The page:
The Jacksonville Jaguars are gearing up for what promises to be one of their most influential offseasons in franchise history. With the No. 1 overall pick and ample draft capital—to build on a club record 12 picks from the 2020 NFL Draft—the Jags have a chance to change the face of the franchise for the future, starting this spring.
Despite the first and second-year players that will inevitably shape the roster in the coming months, there are still valuable options for the Jaguars already on the roster. With free agency set to open in just under two months (March 17) the Jags must begin to build their 2021 roster now with options from those currently in the locker room set to become FA’s this spring.
Wide receiver Chris Conley joined the Jaguars as a free agent ahead of the 2019 season. The former third-round pick in the 2015 NFL Draft had spent four seasons with the Kansas City Chiefs and came to the Jags after his original rookie contract expired. He was brought to Duval to join up with Nick Foles, a former teammate with the Kansas City Chiefs.
Over the past two seasons, Conley has become a captain, voted on by his teammates, and accumulated seven total touchdowns while averaging 623 yard on 43.5 receptions. Now he’s set to become a free agent. But should the club work to keep him in Jacksonville?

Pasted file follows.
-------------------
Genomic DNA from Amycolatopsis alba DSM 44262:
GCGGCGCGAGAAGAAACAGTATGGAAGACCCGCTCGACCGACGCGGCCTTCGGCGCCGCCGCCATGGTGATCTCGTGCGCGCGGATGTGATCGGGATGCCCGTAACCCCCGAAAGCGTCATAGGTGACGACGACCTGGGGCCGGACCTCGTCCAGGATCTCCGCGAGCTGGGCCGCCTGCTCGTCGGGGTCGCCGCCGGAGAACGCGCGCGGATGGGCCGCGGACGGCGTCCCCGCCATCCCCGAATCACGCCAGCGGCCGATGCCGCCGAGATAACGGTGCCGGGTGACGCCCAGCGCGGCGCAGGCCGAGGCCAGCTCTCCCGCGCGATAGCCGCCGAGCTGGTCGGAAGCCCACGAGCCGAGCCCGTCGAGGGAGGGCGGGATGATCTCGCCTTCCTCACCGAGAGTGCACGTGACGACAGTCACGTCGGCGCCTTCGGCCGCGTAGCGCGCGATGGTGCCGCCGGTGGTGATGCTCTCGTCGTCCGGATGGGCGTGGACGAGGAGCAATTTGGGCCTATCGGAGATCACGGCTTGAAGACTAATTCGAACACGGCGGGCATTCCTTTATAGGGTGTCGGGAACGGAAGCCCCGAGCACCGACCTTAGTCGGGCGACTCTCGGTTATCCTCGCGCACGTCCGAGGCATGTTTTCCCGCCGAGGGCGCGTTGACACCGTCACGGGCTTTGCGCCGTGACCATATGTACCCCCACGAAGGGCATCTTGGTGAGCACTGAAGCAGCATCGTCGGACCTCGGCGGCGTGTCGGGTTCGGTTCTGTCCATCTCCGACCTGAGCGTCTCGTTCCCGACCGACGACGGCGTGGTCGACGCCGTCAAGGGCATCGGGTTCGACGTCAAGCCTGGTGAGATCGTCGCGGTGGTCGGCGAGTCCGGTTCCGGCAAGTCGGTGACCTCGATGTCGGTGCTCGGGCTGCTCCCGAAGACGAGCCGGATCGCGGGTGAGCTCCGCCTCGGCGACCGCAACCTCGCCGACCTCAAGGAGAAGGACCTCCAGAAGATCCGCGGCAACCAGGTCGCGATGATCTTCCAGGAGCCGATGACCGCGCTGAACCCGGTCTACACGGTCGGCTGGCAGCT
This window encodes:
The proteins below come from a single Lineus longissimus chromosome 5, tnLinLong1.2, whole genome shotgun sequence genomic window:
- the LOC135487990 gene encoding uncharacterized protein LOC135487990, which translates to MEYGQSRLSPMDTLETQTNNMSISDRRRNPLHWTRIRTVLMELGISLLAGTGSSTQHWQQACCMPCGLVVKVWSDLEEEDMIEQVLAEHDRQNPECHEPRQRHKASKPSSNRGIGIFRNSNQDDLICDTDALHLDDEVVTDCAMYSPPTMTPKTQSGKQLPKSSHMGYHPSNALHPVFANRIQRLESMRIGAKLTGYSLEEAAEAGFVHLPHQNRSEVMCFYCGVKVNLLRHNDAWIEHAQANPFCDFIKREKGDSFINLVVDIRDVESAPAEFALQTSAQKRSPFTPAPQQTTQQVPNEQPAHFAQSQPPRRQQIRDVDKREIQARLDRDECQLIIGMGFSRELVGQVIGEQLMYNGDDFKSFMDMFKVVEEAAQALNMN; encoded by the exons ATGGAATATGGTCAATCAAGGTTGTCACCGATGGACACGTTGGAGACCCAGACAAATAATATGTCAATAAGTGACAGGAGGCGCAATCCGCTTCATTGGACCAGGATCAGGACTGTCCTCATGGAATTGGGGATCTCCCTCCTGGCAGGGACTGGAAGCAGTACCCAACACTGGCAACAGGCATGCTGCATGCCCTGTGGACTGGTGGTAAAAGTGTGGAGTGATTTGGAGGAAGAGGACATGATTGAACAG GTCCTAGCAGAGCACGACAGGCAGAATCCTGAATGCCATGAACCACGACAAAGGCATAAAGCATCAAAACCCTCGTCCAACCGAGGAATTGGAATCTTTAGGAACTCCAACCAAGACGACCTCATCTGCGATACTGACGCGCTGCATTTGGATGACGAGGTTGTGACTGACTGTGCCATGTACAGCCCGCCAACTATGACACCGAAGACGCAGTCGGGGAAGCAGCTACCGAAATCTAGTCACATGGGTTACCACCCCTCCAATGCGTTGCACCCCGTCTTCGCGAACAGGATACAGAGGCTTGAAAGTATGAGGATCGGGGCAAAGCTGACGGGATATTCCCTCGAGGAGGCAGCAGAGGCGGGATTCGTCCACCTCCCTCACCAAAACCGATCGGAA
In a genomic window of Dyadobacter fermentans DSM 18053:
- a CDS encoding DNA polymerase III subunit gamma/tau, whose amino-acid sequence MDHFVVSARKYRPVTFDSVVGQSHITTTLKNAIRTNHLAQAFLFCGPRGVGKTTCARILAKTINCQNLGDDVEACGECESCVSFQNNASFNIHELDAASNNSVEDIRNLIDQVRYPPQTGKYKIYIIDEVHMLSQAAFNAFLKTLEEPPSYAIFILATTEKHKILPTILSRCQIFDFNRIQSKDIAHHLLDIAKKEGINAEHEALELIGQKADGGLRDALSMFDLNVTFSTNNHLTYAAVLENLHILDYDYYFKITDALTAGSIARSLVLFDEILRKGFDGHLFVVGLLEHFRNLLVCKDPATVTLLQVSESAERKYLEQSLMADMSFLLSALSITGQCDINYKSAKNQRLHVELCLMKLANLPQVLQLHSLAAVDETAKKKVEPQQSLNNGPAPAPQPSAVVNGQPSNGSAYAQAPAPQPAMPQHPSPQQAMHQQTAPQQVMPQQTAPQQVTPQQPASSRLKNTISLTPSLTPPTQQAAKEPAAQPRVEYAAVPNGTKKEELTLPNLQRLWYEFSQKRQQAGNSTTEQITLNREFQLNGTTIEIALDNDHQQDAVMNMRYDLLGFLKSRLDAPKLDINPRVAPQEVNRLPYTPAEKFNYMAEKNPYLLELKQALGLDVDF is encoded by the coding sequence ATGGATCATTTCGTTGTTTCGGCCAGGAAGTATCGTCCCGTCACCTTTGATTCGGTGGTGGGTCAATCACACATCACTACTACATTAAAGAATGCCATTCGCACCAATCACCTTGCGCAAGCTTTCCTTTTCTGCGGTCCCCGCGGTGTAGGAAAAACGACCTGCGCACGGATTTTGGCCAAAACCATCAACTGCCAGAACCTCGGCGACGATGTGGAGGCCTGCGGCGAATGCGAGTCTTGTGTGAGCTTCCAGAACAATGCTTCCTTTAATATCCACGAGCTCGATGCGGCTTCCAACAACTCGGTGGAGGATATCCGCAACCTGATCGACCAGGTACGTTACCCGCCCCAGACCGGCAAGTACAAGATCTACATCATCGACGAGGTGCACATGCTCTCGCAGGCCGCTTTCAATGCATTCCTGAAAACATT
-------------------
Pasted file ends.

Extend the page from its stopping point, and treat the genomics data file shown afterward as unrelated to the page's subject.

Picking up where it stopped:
Conley is now a six-year veteran, with 2021 the chance to be his seventh season. On the youngest team in the league, that experience is invaluable. It’s a large reason he was voted on as a captain before the 2020 season. And it’s there we find the biggest benefit of resigning Chris Conley. His leadership in the locker room is incalculable. For a team that will be looking to find their identity and one that is stocked with those learning how life goes in the NFL, someone like Chris Conley can be an anchor and guiding light.
He has just shy of 2,500 yards in his six-year career thus far (2,484 total) averaging 414 a season, all dependable numbers for depth receivers. He’s been lined up at every receiver position due to versatility and was fourth amongst receivers in each receiving category.
That last part can be applied as an argument to both buy and sell. Conley is fourth amongst receivers in each receiving category. Unless you’re a WR1 or WR2 and/or a receiver with a specialty—like Shenault—being that far down the stat sheet means you’re replaceable.
The recent case of the drops Conely experienced during the 2020 season certainly doesn’t help his tenuous case. According to Pro Football Focus, Conely had five drops on his 63 targets this season. That was actually down two from the seven he had during the 2019 season.
Conley’s original deal with the Jaguars was for two years with a base salary of $805,000 in 2019 and $2,275,000 in 2020. With bonus opportunities, the full contract was worth $4,595,000 over the course of two years. As an upcoming seventh year veteran, Conley’s price tag isn’t cheap.
Between his locker room impact and experience, Chris Conley is a good piece to have on the Jacksonville Jaguars roster. However, his production can feasibly be met by a younger receiver either through the draft or free agency at a more digestible price tag.